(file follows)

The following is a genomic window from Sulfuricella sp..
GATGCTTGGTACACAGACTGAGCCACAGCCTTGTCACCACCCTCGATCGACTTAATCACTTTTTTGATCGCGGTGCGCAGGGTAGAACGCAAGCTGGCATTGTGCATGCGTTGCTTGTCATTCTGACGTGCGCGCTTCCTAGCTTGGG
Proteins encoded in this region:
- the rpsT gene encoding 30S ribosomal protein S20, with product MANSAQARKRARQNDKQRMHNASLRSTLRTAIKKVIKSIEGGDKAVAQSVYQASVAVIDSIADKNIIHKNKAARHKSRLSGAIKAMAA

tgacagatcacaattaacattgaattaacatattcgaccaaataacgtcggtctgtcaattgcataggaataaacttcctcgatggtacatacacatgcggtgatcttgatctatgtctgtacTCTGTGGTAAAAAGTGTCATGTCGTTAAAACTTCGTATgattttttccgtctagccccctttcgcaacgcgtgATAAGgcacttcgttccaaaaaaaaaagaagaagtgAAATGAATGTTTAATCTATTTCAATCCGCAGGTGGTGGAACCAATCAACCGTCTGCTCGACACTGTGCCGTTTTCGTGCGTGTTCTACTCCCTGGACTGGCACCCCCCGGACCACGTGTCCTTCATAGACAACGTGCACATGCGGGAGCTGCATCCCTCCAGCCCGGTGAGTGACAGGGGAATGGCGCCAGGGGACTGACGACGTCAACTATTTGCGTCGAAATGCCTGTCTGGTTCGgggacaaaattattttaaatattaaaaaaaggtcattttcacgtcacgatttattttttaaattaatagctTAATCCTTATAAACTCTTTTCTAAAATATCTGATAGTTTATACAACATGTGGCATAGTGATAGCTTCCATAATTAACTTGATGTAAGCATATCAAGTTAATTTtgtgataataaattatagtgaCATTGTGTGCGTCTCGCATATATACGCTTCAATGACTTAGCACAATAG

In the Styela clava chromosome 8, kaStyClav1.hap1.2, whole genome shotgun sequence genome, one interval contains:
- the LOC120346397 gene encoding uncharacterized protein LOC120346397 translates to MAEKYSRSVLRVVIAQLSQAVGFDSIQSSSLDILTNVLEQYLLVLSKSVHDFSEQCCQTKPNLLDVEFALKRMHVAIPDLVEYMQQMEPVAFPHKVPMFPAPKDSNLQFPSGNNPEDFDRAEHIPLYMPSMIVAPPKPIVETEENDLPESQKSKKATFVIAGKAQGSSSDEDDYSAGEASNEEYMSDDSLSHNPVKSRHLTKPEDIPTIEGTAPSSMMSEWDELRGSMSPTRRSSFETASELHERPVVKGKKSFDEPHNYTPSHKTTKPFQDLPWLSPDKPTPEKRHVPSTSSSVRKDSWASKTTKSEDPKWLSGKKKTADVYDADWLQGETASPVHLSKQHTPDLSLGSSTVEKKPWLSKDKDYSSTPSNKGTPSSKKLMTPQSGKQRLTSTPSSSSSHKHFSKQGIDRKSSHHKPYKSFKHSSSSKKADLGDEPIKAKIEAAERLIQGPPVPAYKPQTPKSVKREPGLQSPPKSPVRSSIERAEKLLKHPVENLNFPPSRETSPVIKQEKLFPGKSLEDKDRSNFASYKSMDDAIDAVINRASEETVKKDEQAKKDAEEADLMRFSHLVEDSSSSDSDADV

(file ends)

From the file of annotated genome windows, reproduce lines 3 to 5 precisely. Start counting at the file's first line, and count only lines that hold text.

Proteins encoded in this region:
- the rpsT gene encoding 30S ribosomal protein S20, with product MANSAQARKRARQNDKQRMHNASLRSTLRTAIKKVIKSIEGGDKAVAQSVYQASVAVIDSIADKNIIHKNKAARHKSRLSGAIKAMAA

tgacagatcacaattaacattgaattaacatattcgaccaaataacgtcggtctgtcaattgcataggaataaacttcctcgatggtacatacacatgcggtgatcttgatctatgtctgtacTCTGTGGTAAAAAGTGTCATGTCGTTAAAACTTCGTATgattttttccgtctagccccctttcgcaacgcgtgATAAGgcacttcgttccaaaaaaaaaagaagaagtgAAATGAATGTTTAATCTATTTCAATCCGCAGGTGGTGGAACCAATCAACCGTCTGCTCGACACTGTGCCGTTTTCGTGCGTGTTCTACTCCCTGGACTGGCACCCCCCGGACCACGTGTCCTTCATAGACAACGTGCACATGCGGGAGCTGCATCCCTCCAGCCCGGTGAGTGACAGGGGAATGGCGCCAGGGGACTGACGACGTCAACTATTTGCGTCGAAATGCCTGTCTGGTTCGgggacaaaattattttaaatattaaaaaaaggtcattttcacgtcacgatttattttttaaattaatagctTAATCCTTATAAACTCTTTTCTAAAATATCTGATAGTTTATACAACATGTGGCATAGTGATAGCTTCCATAATTAACTTGATGTAAGCATATCAAGTTAATTTtgtgataataaattatagtgaCATTGTGTGCGTCTCGCATATATACGCTTCAATGACTTAGCACAATAG